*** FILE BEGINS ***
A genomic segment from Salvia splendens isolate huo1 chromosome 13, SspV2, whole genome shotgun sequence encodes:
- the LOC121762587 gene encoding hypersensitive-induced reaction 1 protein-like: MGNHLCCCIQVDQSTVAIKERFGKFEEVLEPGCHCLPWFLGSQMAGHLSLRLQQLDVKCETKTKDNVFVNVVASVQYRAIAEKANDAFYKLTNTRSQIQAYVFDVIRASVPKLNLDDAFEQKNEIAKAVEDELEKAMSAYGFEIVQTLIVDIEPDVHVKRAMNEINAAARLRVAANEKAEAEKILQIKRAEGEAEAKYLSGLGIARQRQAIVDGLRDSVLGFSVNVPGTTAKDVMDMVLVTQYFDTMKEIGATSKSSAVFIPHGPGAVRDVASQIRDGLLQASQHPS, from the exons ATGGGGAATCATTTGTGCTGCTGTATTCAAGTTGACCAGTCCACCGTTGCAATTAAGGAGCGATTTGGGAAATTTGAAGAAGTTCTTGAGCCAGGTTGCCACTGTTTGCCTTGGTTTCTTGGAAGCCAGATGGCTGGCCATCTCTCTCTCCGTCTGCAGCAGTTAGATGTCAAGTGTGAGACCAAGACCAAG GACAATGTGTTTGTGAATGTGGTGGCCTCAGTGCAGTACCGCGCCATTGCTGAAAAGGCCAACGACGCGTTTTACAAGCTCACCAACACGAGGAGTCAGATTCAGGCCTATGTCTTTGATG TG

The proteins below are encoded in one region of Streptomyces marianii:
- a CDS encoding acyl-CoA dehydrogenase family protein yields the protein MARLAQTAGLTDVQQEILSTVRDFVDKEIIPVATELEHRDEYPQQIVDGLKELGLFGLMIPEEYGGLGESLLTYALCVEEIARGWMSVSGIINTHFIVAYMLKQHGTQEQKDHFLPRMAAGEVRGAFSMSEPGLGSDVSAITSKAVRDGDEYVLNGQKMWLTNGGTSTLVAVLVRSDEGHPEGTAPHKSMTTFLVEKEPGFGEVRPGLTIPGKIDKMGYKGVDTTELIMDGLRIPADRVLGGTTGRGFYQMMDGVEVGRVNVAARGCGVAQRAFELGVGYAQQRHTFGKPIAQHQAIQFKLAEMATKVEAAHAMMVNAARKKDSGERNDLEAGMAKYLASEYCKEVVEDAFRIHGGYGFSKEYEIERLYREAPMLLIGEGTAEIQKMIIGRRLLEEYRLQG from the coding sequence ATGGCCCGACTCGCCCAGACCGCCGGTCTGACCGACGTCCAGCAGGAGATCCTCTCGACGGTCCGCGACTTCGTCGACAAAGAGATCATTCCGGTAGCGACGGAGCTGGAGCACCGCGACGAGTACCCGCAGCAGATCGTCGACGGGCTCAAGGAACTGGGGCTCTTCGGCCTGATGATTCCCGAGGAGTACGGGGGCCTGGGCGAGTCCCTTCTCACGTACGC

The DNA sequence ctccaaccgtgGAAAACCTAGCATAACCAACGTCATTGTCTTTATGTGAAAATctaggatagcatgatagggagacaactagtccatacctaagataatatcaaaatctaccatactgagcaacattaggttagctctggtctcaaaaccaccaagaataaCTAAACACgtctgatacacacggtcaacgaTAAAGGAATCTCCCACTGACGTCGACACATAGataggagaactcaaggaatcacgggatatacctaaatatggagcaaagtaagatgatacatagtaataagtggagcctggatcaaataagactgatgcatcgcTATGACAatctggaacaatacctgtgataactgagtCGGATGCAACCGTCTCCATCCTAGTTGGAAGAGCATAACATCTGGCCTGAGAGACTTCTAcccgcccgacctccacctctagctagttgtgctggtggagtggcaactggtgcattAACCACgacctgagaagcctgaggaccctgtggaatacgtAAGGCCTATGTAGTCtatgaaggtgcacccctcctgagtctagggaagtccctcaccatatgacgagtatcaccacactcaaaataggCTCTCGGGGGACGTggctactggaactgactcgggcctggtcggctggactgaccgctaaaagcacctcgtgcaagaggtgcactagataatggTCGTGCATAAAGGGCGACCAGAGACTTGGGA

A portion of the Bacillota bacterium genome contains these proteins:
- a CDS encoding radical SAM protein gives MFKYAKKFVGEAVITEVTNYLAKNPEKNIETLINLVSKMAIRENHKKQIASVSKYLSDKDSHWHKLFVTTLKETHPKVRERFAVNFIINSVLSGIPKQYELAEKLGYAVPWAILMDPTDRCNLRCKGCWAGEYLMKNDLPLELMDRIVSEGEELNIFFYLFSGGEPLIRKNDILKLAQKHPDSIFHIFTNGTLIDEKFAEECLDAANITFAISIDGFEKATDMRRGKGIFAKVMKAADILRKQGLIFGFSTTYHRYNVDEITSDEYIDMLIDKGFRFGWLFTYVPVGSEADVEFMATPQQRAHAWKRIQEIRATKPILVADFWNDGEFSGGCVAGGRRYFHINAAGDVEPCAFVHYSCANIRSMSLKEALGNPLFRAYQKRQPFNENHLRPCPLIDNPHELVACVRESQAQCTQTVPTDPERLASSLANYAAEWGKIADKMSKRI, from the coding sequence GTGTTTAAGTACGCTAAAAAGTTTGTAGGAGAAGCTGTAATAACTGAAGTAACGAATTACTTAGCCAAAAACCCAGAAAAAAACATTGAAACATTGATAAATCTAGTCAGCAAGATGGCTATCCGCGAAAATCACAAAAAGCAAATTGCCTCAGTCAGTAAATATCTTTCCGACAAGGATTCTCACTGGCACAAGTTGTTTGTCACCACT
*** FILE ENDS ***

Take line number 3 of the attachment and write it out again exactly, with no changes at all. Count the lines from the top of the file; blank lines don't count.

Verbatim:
The proteins below are encoded in one region of Streptomyces marianii: